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Potato Mutants: Useless Freaks or Precious Gems?

Mutations are naturally occurring phenomena in all living organisms. Most mutations are harmful in the organisms in which they occur. In seed-propagated crops, such harmful mutations – “freaks” – are often lost in the cycle of sexual reproduction and selection. Since the potato is commercially propagated by vegetative means, most mutations (also known as “sports”) that occur in the potato will be maintained. This can either be a bane or a blessing…

New potato varieties available for farmers in Phillipines

Two leading research institutions have partnered to help increase potato production in the Philippines, in order to meet the increasing demand for the commodity that is also fuelled by the proliferation of more fast food establishments in the country. Through its National Technology Commercialization Program, the Department of Agriculture-Bureau of Agricultural Research (DA-BAR) is supporting the Northern Philippines Root Crops Research and Training Center (NPRCRTC) based at the Benguet State University in…

Hybrid breeding technology protects potato from fungus

In a hidden experimental field in Wageningen, the Netherlands, surrounded by tall maize plants, there are several smaller plots with potato plants. In some of these plots there are only dead plants, in others the plants have been affected by late blight (Phytophthora infestans) to a greater or lesser extent, but there are also fields with only perfectly healthy potatoes. The latter are the result of the latest crosses by the Wageningen…

Fast-Tracking Extreme Resistance

A key tool in the arsenal for controlling potato virus Y (PVY) is cultivar resistance. Now, researchers are developing better molecular markers for faster, more accurate screening of potato breeding lines for “extreme resistance” to PVY – equivalent to PVY immunity. That will enable breeders to more efficiently develop new varieties with total protection against this serious disease. “PVY is one of the most widespread viruses and also one of the most…

Dutch company develops new blight-resistant potato

The Dutch company Solynta has developed a potato variety that is resistant to late blight (Phytophthora infestans). As a result, it could greatly reduce the use of pesticides in agriculture. The company plans to unveil its new blight-resistant potato later this week. The potato disease causes widespread damage to potato stocks worldwide every year, despite the intensive use of pesticides. Richard Visser, chair and head plant breeding at Wageningen University & Research,…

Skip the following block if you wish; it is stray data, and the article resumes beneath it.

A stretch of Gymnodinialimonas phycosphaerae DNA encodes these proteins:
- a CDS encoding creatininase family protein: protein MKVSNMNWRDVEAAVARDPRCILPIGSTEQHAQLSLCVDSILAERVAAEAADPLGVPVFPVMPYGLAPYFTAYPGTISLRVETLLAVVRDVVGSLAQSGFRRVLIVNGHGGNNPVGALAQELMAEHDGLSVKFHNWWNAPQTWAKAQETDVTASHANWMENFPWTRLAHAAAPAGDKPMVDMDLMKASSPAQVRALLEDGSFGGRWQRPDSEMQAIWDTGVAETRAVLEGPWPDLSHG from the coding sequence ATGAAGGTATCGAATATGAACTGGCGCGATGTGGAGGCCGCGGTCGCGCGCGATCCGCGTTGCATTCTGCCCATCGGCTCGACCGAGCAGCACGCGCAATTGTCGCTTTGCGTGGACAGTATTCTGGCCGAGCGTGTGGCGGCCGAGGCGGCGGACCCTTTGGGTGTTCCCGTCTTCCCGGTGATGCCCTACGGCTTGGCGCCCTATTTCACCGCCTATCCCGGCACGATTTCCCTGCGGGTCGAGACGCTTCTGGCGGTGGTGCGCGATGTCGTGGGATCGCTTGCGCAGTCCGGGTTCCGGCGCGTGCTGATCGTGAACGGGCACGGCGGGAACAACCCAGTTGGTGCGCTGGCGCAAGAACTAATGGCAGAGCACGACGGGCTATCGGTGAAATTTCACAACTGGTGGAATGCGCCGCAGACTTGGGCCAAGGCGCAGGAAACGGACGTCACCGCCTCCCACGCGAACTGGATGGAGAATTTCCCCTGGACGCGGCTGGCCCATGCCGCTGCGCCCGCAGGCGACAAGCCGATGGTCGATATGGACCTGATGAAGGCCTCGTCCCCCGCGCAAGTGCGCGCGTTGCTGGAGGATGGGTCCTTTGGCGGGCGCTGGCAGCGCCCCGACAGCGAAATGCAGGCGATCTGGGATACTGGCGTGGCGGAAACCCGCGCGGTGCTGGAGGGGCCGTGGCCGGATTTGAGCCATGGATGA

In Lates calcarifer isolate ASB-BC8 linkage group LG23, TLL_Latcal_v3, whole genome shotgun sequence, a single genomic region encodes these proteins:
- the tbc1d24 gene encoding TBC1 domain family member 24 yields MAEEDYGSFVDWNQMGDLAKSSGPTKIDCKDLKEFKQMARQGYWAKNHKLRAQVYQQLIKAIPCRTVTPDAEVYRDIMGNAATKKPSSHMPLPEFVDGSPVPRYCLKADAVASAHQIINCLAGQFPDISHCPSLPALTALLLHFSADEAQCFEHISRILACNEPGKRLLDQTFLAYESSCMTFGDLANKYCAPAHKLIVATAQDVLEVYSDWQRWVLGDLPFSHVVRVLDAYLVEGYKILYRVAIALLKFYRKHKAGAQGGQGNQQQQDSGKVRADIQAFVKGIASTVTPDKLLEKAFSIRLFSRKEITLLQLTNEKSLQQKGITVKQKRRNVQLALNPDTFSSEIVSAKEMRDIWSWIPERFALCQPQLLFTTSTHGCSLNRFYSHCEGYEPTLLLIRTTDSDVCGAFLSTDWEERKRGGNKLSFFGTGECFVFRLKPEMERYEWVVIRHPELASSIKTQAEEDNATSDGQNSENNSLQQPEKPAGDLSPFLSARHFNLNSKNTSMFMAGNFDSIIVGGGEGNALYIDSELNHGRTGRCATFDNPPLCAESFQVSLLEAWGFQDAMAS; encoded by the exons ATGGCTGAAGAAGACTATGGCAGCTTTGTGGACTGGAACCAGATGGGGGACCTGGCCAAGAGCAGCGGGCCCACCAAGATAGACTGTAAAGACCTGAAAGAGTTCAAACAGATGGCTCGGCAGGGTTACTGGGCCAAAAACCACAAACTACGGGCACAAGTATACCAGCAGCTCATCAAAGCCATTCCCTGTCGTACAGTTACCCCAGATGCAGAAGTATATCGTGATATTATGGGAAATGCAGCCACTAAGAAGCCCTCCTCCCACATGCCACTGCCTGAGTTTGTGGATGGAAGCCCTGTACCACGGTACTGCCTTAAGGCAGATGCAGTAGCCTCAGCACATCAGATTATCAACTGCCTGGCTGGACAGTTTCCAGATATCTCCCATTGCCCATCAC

Potato research lab shares milestones at open house

Benoit Bizimungu spends about 12 years working on a single type of potato, trying to develop a more resilient crop that requires less fertilizer or chemical. The research scientist had a chance to share his work with the public Saturday, Aug. 19, when his workplace, the Fredericton Research and Development Centre, opened its laboratory doors to the public. More than 300 people stopped by the open house to get a peek into…

Innate Second Generation Potato Receives Canadian Clearance

Health Canada and the Canadian Food Inspection Agency (CFIA) have completed the food, feed and environmental safety assessments of the J.R. Simplot Company’s second generation of Innate potatoes. The authorizations enable the potatoes to be imported, planted and sold in Canada, complementing the three varieties of Innate first generation potatoes that received regulatory approval last year. Health Canada conducted a comprehensive safety assessment and approved the use of Innate second generation potatoes…

Ontario Potato Research Field Day

The Ontario Potato Board and the University of Guelph’s Plant Agriculture Department is hosting the 2017 Ontario Potato Research Field Day on August 16 at the Elora Research Station. From 10:30 a.m. to 2 p.m., rain or shine, hear about and see new potato varieties for Canadian producers and consumers, with the U of G’s Vanessa Currie; learn about Ontario-grown early potatoes with low glycemic impact, from the U of G’s Dr….

Researchers Engineer Heat Tolerance in Potato Crops

Scientists at the James Hutton Institute and the University of St. Andrews have developed a technique to ‘engineer’ heat tolerance in potato crops, potentially providing potato breeders with a valuable tool in their quest to create varieties suited to the requirements of growers, industry and retailers. The potato crop is particularly vulnerable to increased temperature, which is considered to be the most important uncontrollable factor affecting growth and yield, according to the…

Quebec eyes Seed Potato Export to Latin America and Caribbean

Over the past few decades, Prince Edward Island, New Brunswick and Alberta have exported a considerable amount of seed potatoes from Canada to Latin America and the Caribbean. However, the export market in some of those countries has decreased substantially in the past couple of years. Meanwhile, seed potato growers from Quebec have almost exclusively exported their seed potatoes to the U.S. Recently, a couple of seed potato companies from Quebec, together…

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